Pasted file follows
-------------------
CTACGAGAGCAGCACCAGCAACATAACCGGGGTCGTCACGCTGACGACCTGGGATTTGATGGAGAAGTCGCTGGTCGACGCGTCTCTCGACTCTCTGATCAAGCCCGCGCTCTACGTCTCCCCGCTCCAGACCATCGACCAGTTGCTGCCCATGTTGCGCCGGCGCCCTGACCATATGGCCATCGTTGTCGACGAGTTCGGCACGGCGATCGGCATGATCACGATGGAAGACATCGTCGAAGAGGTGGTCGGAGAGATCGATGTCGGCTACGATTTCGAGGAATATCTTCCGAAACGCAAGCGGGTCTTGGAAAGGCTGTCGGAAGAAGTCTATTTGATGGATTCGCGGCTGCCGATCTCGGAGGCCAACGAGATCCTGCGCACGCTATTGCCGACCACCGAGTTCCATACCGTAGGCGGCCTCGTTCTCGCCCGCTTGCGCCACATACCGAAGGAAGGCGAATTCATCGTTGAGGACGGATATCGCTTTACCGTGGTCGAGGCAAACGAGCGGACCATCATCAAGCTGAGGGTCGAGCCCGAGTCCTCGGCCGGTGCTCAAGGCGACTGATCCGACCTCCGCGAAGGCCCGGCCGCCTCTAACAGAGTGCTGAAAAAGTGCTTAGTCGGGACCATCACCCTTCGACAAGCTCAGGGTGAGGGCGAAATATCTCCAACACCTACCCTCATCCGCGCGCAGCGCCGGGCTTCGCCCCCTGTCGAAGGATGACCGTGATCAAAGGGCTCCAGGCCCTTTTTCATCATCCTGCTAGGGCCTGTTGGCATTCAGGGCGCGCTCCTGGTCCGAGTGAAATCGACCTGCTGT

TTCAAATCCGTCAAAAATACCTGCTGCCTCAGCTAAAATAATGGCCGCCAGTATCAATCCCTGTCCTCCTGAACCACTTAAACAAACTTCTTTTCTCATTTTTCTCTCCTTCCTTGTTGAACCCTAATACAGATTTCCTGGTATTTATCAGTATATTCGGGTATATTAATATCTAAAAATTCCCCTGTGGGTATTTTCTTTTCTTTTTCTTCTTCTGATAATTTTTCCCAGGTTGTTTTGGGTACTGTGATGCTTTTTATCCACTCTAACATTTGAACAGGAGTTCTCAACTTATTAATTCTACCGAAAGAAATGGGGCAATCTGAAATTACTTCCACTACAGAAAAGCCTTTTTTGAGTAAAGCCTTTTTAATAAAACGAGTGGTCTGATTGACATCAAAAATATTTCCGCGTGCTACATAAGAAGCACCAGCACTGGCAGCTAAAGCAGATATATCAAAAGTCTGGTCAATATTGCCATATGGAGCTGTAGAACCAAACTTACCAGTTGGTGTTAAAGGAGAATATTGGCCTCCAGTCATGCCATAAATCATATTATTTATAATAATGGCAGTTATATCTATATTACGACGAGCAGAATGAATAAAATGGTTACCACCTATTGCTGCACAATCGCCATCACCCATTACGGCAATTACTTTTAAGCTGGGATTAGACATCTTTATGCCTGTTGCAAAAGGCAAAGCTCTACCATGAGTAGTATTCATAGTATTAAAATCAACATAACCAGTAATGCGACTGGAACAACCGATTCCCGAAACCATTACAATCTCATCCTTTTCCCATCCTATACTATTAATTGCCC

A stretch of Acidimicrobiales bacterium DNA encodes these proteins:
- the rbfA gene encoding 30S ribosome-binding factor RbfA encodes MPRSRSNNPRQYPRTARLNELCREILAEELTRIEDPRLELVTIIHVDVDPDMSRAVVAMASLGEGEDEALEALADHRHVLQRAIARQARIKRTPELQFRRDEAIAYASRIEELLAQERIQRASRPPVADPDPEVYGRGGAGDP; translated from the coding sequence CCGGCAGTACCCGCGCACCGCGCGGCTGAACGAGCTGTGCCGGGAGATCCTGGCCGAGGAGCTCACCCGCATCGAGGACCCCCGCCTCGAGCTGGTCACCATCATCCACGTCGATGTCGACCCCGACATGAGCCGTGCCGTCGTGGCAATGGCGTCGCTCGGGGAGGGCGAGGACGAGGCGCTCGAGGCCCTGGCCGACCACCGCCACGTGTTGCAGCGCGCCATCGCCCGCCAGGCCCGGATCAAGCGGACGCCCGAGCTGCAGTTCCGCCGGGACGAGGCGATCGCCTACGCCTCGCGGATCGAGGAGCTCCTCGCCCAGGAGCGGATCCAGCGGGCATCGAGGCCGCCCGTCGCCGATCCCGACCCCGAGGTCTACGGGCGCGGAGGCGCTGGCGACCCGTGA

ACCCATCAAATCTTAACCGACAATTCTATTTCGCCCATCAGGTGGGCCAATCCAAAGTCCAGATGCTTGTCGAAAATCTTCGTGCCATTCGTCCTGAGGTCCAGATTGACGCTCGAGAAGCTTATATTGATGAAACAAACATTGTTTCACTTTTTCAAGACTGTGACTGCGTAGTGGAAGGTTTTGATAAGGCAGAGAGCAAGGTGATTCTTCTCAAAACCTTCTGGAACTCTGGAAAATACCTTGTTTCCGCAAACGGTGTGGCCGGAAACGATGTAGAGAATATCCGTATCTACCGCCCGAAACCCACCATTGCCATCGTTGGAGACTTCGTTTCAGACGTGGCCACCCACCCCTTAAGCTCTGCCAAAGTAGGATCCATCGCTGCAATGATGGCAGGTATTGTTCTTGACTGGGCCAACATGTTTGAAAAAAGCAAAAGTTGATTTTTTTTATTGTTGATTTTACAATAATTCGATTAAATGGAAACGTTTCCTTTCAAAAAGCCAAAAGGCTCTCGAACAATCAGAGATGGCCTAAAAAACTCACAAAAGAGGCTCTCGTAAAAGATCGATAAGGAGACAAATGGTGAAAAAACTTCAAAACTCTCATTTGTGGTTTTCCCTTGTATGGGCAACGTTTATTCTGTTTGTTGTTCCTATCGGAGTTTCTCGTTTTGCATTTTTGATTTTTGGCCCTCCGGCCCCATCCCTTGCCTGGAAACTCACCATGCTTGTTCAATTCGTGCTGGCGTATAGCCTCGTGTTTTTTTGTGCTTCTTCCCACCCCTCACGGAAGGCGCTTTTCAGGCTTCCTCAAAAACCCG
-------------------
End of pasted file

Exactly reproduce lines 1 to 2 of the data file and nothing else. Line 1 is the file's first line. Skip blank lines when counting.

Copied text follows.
CTACGAGAGCAGCACCAGCAACATAACCGGGGTCGTCACGCTGACGACCTGGGATTTGATGGAGAAGTCGCTGGTCGACGCGTCTCTCGACTCTCTGATCAAGCCCGCGCTCTACGTCTCCCCGCTCCAGACCATCGACCAGTTGCTGCCCATGTTGCGCCGGCGCCCTGACCATATGGCCATCGTTGTCGACGAGTTCGGCACGGCGATCGGCATGATCACGATGGAAGACATCGTCGAAGAGGTGGTCGGAGAGATCGATGTCGGCTACGATTTCGAGGAATATCTTCCGAAACGCAAGCGGGTCTTGGAAAGGCTGTCGGAAGAAGTCTATTTGATGGATTCGCGGCTGCCGATCTCGGAGGCCAACGAGATCCTGCGCACGCTATTGCCGACCACCGAGTTCCATACCGTAGGCGGCCTCGTTCTCGCCCGCTTGCGCCACATACCGAAGGAAGGCGAATTCATCGTTGAGGACGGATATCGCTTTACCGTGGTCGAGGCAAACGAGCGGACCATCATCAAGCTGAGGGTCGAGCCCGAGTCCTCGGCCGGTGCTCAAGGCGACTGATCCGACCTCCGCGAAGGCCCGGCCGCCTCTAACAGAGTGCTGAAAAAGTGCTTAGTCGGGACCATCACCCTTCGACAAGCTCAGGGTGAGGGCGAAATATCTCCAACACCTACCCTCATCCGCGCGCAGCGCCGGGCTTCGCCCCCTGTCGAAGGATGACCGTGATCAAAGGGCTCCAGGCCCTTTTTCATCATCCTGCTAGGGCCTGTTGGCATTCAGGGCGCGCTCCTGGTCCGAGTGAAATCGACCTGCTGT

TTCAAATCCGTCAAAAATACCTGCTGCCTCAGCTAAAATAATGGCCGCCAGTATCAATCCCTGTCCTCCTGAACCACTTAAACAAACTTCTTTTCTCATTTTTCTCTCCTTCCTTGTTGAACCCTAATACAGATTTCCTGGTATTTATCAGTATATTCGGGTATATTAATATCTAAAAATTCCCCTGTGGGTATTTTCTTTTCTTTTTCTTCTTCTGATAATTTTTCCCAGGTTGTTTTGGGTACTGTGATGCTTTTTATCCACTCTAACATTTGAACAGGAGTTCTCAACTTATTAATTCTACCGAAAGAAATGGGGCAATCTGAAATTACTTCCACTACAGAAAAGCCTTTTTTGAGTAAAGCCTTTTTAATAAAACGAGTGGTCTGATTGACATCAAAAATATTTCCGCGTGCTACATAAGAAGCACCAGCACTGGCAGCTAAAGCAGATATATCAAAAGTCTGGTCAATATTGCCATATGGAGCTGTAGAACCAAACTTACCAGTTGGTGTTAAAGGAGAATATTGGCCTCCAGTCATGCCATAAATCATATTATTTATAATAATGGCAGTTATATCTATATTACGACGAGCAGAATGAATAAAATGGTTACCACCTATTGCTGCACAATCGCCATCACCCATTACGGCAATTACTTTTAAGCTGGGATTAGACATCTTTATGCCTGTTGCAAAAGGCAAAGCTCTACCATGAGTAGTATTCATAGTATTAAAATCAACATAACCAGTAATGCGACTGGAACAACCGATTCCCGAAACCATTACAATCTCATCCTTTTCCCATCCTATACTATTAATTGCCC